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Collections >> Highlights >> From Soldier to Statesman: William Bradley Umstead
Umstead's checkers set: one of several artifacts of Umstead's military service
Umstead's checkers set: one of several artifacts of Umstead's military service
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Highlights
From Soldier to Statesman: William Bradley Umstead

William Bradley Umstead, teacher, soldier, lawyer, governor, and North Carolina native, lived and wrote during one of the most tumultuous and dynamic periods in American history.

William Umstead was born May 13, 1895, to Lulie Lunsford and John W. Umstead in Mangum Township, Durham County, North Carolina. He graduated from the University of North Carolina in 1916 and began teaching high school in Kinston, North Carolina. In May of 1917, Umstead left his post and volunteered to join the allied forces in World War I. Umstead would spend two years in service as a second lieutenant and later as a lieutenant in the 317th Machine Gun Battalion, part of the Eighty-First "Wild Cat" Division of the United States Army.

Umstead recorded his wartime remembrances in a ready-made blank journal for soldiers labeled My Diary: A Soldier's Record. The unpublished diary is part of the William Bradley and Merle Davis Umstead papers in UNC's Southern Historical Collection and covers just under a year of Umstead's military service, from August 1917 to July 1918. For some of this time, Umstead was on leave after three months of basic training at Camp Oglethorpe, Georgia. During leave, Umstead traveled to Durham County to see his parents as well as to Kinston and Roxboro. He then reported to Camp Jackson, South Carolina, and later to Camp Hancock, Georgia, where he worked as a supply officer until the Eighty-First Division was deployed to France for combat duty. Throughout the diary, Umstead describes his interactions with the enlisted men he was assigned to lead and the teaching roles he took on. Umstead also kept many of his belongings from his war experience, and these artifacts are part of the North Carolina Collection. Several are presented on DocSouth and are available in the section "Outfitting the Soldier."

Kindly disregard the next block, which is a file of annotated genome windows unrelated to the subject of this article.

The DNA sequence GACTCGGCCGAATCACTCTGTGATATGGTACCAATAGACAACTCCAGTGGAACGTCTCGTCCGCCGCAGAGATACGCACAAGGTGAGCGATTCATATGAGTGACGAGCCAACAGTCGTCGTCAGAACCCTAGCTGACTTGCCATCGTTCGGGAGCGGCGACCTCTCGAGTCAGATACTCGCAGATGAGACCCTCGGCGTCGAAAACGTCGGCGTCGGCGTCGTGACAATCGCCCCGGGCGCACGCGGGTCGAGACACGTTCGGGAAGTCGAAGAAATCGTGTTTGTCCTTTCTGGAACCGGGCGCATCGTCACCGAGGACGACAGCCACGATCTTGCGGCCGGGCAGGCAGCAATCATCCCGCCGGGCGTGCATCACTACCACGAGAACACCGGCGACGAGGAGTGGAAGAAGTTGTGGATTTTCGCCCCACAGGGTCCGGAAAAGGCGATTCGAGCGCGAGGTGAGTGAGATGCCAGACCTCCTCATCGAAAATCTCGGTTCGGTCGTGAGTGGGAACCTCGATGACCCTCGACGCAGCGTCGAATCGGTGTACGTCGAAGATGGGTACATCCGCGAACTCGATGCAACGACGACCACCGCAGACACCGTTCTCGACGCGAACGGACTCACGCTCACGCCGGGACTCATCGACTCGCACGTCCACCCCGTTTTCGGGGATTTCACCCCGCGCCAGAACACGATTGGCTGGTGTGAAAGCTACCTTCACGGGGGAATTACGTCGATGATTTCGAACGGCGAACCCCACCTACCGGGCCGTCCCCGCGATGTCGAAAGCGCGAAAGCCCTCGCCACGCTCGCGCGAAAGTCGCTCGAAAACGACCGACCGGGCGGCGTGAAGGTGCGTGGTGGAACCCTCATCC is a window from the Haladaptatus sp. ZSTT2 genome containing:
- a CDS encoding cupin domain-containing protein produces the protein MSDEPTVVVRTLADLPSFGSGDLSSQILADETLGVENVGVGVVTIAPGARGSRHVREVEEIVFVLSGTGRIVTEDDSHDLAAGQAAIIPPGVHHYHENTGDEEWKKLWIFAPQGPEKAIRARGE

After he was officially discharged from the army on April 19, 1919, Umstead soon began studying law at Trinity College (now Duke University). He passed the bar two years later and went on to be elected prosecuting attorney for the Durham County Recorder's Court. He would serve in a variety of elected positions over the course of his career, including solicitor for North Carolina's Tenth Judicial District, chairman of the State Democratic Executive Committee, U.S. Representative, U.S. Senator (by appointment after the previous seat holder's death), and Governor of North Carolina. Unfortunately, Umstead suffered a heart attack only three days after his inauguration on January 8, 1953. He recovered partially and was able to take over some of his gubernatorial duties, but he died on November 7, 1954, in Durham, before the end of his term.

Umstead's diary is part of the "North Carolinians and the Great War" collection, which examines how World War I shaped the lives of different North Carolinians on the battlefield and on the home front as well how the state and federal government responded to war-time demands. The collection focuses on the years of American involvement in the war (between 1917 and 1919), but it also examines the legacies of the war in the 1920s.

Jennifer L. Larson